Answer: Generally speaking, you should not sync a handheld device (mobile phone, Palm, etc.) with more than one computer. Syncing with more than one computer vastly increases the possibility of sync conflicts between all the devices involved, and can increase the chances of data corruption as well. Apple includes this warning in its iSync help: "IMPORTANT: You should sync your phone with only one computer. If you sync your devices with more than one computer, your information may not sync correctly (you could see duplicates or wrong information)."
Things can only get even more confused if you sync a single Palm device between both a Mac OS computer and a Windows XP computer, which have rather different ways of syncing information.
The book does not talk about syncing handheld devices with Windows (the title, is, after all, Take Control of Syncing in Tiger). It does discuss the differences between syncing structured information (calendars, contact lists, etc.) and syncing files (images, songs, documents), and it does discuss third-party syncing applications such as Missing Sync, but it does this in the context of the Sync Services underpinnings that Mac OS X 10.4 provides.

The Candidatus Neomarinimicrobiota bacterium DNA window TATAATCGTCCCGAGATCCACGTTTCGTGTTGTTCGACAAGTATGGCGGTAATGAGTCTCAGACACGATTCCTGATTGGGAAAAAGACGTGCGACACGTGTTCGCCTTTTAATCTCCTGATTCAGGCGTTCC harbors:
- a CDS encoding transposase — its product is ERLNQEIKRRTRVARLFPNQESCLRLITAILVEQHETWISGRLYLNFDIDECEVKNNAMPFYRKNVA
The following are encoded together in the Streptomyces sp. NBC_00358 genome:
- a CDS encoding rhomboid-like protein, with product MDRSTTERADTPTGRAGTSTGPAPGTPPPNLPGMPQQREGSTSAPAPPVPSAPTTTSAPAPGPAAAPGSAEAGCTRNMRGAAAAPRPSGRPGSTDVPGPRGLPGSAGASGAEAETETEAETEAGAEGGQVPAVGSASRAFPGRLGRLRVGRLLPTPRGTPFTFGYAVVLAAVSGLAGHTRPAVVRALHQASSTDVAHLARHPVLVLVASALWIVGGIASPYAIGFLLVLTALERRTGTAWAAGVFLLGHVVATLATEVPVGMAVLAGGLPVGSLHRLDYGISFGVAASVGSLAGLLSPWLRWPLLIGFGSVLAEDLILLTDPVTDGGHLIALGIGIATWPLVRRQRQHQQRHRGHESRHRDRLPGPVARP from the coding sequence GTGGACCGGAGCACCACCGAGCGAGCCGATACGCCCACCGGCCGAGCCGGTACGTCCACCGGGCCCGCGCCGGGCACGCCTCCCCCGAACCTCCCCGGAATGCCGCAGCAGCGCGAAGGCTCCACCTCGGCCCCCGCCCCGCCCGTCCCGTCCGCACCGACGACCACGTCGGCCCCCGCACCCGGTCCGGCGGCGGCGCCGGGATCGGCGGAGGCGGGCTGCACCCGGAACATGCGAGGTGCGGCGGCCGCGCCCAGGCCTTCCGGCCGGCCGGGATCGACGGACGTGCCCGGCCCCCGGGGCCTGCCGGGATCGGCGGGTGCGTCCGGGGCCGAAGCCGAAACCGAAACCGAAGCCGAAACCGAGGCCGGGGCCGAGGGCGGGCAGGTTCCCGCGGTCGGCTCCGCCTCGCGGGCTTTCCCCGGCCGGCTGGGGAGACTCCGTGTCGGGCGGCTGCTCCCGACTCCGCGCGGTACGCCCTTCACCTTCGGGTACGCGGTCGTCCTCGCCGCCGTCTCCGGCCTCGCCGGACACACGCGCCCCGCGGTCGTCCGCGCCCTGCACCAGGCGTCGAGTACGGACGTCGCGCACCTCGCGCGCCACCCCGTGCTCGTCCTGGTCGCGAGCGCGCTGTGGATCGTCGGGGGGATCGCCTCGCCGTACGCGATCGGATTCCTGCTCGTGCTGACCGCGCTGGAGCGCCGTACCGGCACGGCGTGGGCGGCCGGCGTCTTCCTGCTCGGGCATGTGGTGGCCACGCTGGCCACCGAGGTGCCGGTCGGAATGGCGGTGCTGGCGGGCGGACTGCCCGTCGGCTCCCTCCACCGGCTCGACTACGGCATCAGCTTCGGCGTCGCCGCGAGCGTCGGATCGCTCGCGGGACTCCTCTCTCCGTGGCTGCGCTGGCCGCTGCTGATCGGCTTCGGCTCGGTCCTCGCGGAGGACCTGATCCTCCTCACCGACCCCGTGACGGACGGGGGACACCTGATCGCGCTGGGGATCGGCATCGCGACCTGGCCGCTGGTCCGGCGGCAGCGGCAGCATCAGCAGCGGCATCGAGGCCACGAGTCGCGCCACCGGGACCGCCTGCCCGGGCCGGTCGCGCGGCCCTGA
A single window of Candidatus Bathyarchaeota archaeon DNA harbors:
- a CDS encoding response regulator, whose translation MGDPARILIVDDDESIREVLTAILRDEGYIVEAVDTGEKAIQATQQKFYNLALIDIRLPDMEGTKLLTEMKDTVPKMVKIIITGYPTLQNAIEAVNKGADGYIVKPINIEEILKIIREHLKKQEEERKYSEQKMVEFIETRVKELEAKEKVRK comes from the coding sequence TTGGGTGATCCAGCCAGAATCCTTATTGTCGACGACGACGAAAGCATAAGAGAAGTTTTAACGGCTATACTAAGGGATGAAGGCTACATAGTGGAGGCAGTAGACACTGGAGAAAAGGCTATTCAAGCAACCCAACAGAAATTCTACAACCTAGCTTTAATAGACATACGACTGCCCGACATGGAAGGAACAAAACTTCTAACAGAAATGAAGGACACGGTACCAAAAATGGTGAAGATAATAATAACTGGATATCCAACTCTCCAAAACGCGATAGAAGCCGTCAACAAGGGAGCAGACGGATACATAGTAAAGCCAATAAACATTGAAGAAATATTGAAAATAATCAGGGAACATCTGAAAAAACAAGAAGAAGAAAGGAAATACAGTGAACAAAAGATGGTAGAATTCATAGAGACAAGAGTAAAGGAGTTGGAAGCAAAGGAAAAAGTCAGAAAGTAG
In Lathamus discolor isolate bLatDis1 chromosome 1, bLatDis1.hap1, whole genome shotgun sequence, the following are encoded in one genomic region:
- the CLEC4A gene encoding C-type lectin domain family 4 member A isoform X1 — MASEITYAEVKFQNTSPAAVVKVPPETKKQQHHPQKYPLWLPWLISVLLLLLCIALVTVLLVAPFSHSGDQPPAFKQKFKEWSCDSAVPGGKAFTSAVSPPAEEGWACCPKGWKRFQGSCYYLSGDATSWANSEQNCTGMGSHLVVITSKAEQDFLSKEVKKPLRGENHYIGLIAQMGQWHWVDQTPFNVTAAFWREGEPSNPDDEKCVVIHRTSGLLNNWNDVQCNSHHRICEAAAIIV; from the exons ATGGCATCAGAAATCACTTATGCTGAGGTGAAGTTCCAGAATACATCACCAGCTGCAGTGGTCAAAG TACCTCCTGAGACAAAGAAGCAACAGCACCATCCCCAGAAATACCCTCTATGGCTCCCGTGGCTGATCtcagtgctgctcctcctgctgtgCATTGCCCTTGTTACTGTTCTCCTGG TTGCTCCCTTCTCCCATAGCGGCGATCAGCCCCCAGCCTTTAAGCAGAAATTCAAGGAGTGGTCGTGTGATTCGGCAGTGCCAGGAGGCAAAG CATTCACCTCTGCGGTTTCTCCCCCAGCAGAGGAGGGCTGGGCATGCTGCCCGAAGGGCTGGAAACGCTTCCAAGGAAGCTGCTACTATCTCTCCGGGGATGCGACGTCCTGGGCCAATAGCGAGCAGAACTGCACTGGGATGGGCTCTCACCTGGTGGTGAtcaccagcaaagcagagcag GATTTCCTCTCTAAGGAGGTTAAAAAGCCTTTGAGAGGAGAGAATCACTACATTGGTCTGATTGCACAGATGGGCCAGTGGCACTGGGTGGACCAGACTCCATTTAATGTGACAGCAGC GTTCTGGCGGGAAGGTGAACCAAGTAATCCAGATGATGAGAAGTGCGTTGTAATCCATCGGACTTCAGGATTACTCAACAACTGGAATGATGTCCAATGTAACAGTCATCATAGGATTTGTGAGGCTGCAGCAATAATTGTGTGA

There are lots of great ways to read our ebooks on these devices. For more details, please read our latest Device Advice.
Feel free to ask us if you have a question about this title!
How could we not publish such kind words? If you'd like to send us your comments (good or bad, though we hope they're all good), just click the Feedback link on the cover of your copy of the ebook. Be sure to let us know if we can publish your comment. Thanks!
October 2009 -- This ebook was last updated in July 2007 and has since been replaced by editions about newer versions of Mac OS X.
June 28, 2011 --
As iCloud rolls in, MobileMe rolls away, and takes some of its syncing capabilities with it. Read on to find out what stays and what goes.
—Michael E. Cohen
October 22, 2009 --
Listen to MacVoices #9107 and find out what author Michael Cohen has been working on lately, and why about 95% of the Syncing Data in Leopard ebook will appear in the Syncing Data in Snow Leopard ebook. Michael discusses what managed data is, and he pulls aside the curtain to help you understand how data syncs between your Mac and other devices.
February 9, 2009 --
Google announced the availability today of Google Sync for iPhone. This service allows you to sync your Google Calendars and Contacts with your iPhone wirelessly, using push technology. The service requires you that you set up an Exchange account on your iPhone and that your iPhone is running the version 2.2 firmware or later.
—Michael E. Cohen
July 23, 2008 --
In order to take advantage of MobileMe under Tiger, you need to update to Mac OS X 10.4.11. (Yes, Tiger now goes to 11!) On top of that, to use MobileMe's Web applications, you should run Safari 3 for Tiger or use Mozilla FireFox version 2 or 3. You can read more details about MobileMe, syncing, and Tiger in the TidBITS article, MobileMea Culpa: Apple Apologizes and Explains Tiger Situation. Scroll down a little to find the heading about Tiger.